“Through Biblical study, relationships, and struggles, I have taken hold of a powerful and deep experience of faith especially through contact with the Reformed tradition of Christianity. In this historical expression of faith, I have found expression for the wonderful longing, love and hope that God has touched me with. “To glorify God . . . – that is the purpose of human life within which human beings realize who they are and what type of community they can be. As I see so many persons running far away from the church, I am struck once again with a seeming contradition: many of these non-church people seem to be exactly those who are ready to celebrate the God I know – the God who wills the salvation of all people, and the God who brings the princes down from their thrones and raises the needy up to places of honor. Of course, there are many non-church people who do not want God’s kingdom of mercy and justice to come. But, there are a great number of “unbelievers” who do hunger and thirst for righteousness, and I believe that it is God’s will to satisfy this hunger and this thirst – and, so I write The Unproclaimed Gospel. Perhaps, it will be of some help to believers in clarifying the nature of Christian faith. I have given thanks to God for the kindness and integrity and love of so-called “unbelievers” for years. And, now I am determined to express as clearly as I can – the living faith in God which I believe is already at work in the hearts and minds of all those who hunger and thirst for the righteousness of God, whether they confess Christ in word or not. For all who yearn for goodness and justice and mercy in human life, Christian and non-Christian, I write this to celebrate the hope we share. For all whose hearts have lost such desires, I write to reawaken such hope. I write to emphasize Jesus’ teaching over against the confused “evangelism” of our day. Jesus said: “Not all those who say, ‘Lord, Lord’ will enter into the kingdom of heaven, but those who do the will of my father who is in heaven.” Sadly, we in the church have often twisted the truth of God so much that the gospel we have proclaimed is not the gospel revealed in Jesus’ life, death and resurrection. The beginning of evangelical faith is the sure and certain belief that all human beings are one in Jesus Christ. There are no outsiders and insiders, only those who celebrate this unity in Christ through showing mercy and love and those who deny it by showing condemnation and hatred. Through Jesus Christ, each and every person is claimed by God to live in his kingdom. In this faith I write. In repentance and hope, I offer this.”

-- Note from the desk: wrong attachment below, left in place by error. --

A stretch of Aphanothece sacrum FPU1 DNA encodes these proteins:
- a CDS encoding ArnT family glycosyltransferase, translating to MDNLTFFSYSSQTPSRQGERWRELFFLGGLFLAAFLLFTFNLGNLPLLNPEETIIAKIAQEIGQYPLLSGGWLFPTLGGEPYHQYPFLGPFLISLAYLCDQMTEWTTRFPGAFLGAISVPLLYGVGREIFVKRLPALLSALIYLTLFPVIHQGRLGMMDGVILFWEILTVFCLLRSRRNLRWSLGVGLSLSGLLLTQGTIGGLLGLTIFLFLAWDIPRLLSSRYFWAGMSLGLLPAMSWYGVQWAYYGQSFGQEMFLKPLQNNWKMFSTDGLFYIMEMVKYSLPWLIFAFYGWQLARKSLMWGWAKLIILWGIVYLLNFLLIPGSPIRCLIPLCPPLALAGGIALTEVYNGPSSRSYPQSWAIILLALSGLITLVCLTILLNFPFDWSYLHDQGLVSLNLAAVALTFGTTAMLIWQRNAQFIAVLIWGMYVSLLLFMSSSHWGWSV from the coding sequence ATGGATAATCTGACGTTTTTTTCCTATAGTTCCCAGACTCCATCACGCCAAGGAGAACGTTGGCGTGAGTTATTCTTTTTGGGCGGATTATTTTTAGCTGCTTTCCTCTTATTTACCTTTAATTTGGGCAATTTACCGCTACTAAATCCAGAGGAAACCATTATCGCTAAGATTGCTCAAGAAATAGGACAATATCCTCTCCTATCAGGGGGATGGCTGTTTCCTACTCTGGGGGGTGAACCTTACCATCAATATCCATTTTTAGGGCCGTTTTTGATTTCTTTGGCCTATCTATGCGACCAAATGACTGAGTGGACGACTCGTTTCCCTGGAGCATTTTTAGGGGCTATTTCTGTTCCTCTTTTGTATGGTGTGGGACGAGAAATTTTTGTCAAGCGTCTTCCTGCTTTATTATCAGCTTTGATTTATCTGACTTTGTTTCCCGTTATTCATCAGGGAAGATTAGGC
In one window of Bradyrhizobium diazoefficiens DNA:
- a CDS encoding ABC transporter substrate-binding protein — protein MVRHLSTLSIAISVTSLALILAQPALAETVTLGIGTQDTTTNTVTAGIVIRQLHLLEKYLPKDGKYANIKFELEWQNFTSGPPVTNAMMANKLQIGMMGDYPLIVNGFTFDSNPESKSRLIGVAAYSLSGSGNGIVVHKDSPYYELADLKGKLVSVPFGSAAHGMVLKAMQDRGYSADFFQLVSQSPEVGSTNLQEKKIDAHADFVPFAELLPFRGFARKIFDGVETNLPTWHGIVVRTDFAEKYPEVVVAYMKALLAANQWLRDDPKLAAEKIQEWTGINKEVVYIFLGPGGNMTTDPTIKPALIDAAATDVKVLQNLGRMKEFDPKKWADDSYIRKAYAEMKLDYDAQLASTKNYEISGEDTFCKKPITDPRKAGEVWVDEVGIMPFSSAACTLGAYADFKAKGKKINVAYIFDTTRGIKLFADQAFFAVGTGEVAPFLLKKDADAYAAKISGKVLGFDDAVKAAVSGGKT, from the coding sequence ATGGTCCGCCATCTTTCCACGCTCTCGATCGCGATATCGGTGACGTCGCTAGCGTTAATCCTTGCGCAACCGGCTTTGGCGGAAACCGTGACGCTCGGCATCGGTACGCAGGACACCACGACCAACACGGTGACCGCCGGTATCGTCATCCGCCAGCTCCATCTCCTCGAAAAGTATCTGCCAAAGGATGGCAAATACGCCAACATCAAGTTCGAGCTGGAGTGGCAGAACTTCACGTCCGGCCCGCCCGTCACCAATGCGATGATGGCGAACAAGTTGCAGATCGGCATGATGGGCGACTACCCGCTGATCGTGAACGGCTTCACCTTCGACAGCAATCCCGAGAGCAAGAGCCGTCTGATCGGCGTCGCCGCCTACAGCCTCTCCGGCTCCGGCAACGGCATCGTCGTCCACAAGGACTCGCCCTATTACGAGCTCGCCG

Below are Notes for an Outline of a Book to be Called “The Unproclaimed Gospel: How the Church has Changed the Good News into Bad News” (notes written around 1992, 93, and never developed further). The preface explained why I was interested in writing this book. Problem is I can’t write too well once what I am writing gets any longer than six or seven pages. But, I may see if I can write something longer someday.


1. “Making the good bad?” (challenging the theory that everyone has to be brought to the point of a groveling, nasty sinner before he or she can experience the grace and claim of God). Dietrich Bonhoeffer challenges this and refers to this type of evangelistic practice as “Methodism.” See Letters and Papers from Prison. Also, if I only know God’s grace when I’m in the pit, perhaps my religion leads me to the pit over and over again.

2. “Selfishness raised to an eternal plane” (challenging the idea that my own personal salvation is the primary issue of faith, and setting forth the Biblical emphasis on the glory of God). Westminster Shorter Catechism 1st Q and A: “What is the chief end of man? To glorify God and enjoy him forever.” The emphasis on the kingdom of God is a thoroughly communal vision of salvation, the salvation of this creation of which I am a part. Rudolf Bultmann (German Theol.) summarized the freedom of the Gospel as “freedom from self-concern.” It is very important on this matter to realize that the Biblical hope is for the kingdom of God to come as this creation is redeemed. As the Blumhardts never tired of saying: the gospel is not about us leaving this world for heaven but about God and heaven coming to this world.